You can ignore all of this if you want to, but that might be a big mistake. Given that America is actually vulnerable to defeat right now means that one needs to be especially prepared. Did I mention that US nuclear forces are showing signs of age and personnel stress? Not to mention that it is mostly gone. Enough remains to retaliate one time then there is nothing. Is that a good idea?

Ukraine Crisis More Dangerous Than Cold War | Opinion | The Moscow Times

Since the crisis in Ukraine began, many have claimed that a new Cold War between Russia and the West already exists. This rhetoric, used even by high-profile politicians, in my opinion, is driven mostly by emotions and is meant to justify difficult positions taken by one or the other side.

I am convinced that no Cold War of the type we experienced in the second half of the 20th century can be repeated today. The world has changed in the most radical way. Today we live in an entirely new reality that does not fit the old paradigms.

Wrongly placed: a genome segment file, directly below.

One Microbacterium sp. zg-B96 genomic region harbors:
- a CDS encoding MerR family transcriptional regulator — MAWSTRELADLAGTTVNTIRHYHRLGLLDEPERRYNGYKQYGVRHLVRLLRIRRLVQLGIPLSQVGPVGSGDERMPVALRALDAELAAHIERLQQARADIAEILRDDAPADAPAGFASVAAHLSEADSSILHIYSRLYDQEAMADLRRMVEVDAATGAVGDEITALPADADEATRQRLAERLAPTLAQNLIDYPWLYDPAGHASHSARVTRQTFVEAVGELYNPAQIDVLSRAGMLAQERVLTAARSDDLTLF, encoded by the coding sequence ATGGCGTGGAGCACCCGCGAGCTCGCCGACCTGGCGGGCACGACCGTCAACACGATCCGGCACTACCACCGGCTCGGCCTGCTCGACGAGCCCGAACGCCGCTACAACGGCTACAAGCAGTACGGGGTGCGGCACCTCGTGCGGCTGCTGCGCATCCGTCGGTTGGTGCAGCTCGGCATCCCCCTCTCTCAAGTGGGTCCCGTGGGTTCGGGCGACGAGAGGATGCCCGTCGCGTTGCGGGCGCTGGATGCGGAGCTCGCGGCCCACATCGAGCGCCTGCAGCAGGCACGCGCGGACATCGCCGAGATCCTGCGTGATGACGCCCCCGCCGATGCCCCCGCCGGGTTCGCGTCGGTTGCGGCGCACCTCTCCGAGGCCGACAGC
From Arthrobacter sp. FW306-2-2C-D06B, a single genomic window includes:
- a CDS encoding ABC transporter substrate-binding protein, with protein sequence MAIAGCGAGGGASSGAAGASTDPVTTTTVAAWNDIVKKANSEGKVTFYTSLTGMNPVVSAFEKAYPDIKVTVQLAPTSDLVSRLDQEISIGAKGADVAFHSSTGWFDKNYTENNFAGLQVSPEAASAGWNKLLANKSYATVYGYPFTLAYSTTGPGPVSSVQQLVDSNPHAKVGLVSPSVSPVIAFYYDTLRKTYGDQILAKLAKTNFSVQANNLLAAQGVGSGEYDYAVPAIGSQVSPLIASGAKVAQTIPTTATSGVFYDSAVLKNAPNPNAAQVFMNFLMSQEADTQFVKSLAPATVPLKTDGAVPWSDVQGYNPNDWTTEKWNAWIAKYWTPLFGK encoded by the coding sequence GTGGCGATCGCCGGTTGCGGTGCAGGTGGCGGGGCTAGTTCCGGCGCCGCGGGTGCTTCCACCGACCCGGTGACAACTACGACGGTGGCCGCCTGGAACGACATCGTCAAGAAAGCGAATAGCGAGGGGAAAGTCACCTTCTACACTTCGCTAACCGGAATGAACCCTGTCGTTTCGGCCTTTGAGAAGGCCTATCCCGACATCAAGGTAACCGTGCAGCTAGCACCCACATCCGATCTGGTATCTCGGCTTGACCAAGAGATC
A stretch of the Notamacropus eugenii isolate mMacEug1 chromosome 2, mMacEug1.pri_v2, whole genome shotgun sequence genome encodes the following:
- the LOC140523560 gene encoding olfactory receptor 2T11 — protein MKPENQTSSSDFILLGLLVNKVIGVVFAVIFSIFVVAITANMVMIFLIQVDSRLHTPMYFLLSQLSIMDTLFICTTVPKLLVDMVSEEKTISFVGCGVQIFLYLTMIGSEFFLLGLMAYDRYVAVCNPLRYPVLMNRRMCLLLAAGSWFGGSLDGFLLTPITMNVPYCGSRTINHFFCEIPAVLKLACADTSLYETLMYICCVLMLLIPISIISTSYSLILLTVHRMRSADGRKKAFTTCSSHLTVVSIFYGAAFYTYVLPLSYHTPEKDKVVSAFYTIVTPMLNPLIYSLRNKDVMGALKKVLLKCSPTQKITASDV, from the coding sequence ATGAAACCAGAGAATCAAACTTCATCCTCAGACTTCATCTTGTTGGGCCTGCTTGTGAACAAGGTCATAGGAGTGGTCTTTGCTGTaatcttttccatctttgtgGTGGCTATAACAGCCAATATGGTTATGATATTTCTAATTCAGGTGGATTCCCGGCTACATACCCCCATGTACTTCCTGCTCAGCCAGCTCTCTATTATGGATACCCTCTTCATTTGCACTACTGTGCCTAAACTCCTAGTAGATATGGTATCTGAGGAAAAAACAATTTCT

Today we live in a world where the old order has ceased to exist, and a new one that would suit all the major players has not yet been established. And this is what makes our times so different from the Cold War.

The threat of a nuclear conflict is higher today than it was during the Cold War. In the absence of a political dialogue, with mutual mistrust reaching historical highs, the probability of unintended accidents, including those involving nuclear weapons, is getting more and more real.

Ukraine Crisis More Dangerous Than Cold War | Opinion | The Moscow Times

Russia Is Turning Into a Rogue State | Opinion | The Moscow Times

“Now Russia has finally moved firmly into the rogue camp.”

“I would even hazard to say that, having annexed Crimea and unleashed war in southern and eastern Ukraine, Russia now meets all the criteria of a rogue state. “

Over time, Russia has come less to represent the civilized states to the rogue states, and more to defend the rogue states and their interests before the civilized states. The final step in that metamorphosis occurred during Shoigu’s recent visit to Tehran. Now Russia has finally moved firmly into the rogue camp.

I would even hazard to say that, having annexed Crimea and unleashed war in southern and eastern Ukraine, Russia now meets all the criteria of a rogue state. This is foremost due the presence of a national dogma, for the sake of which leaders will deliberately sacrifice their citizens’ interests.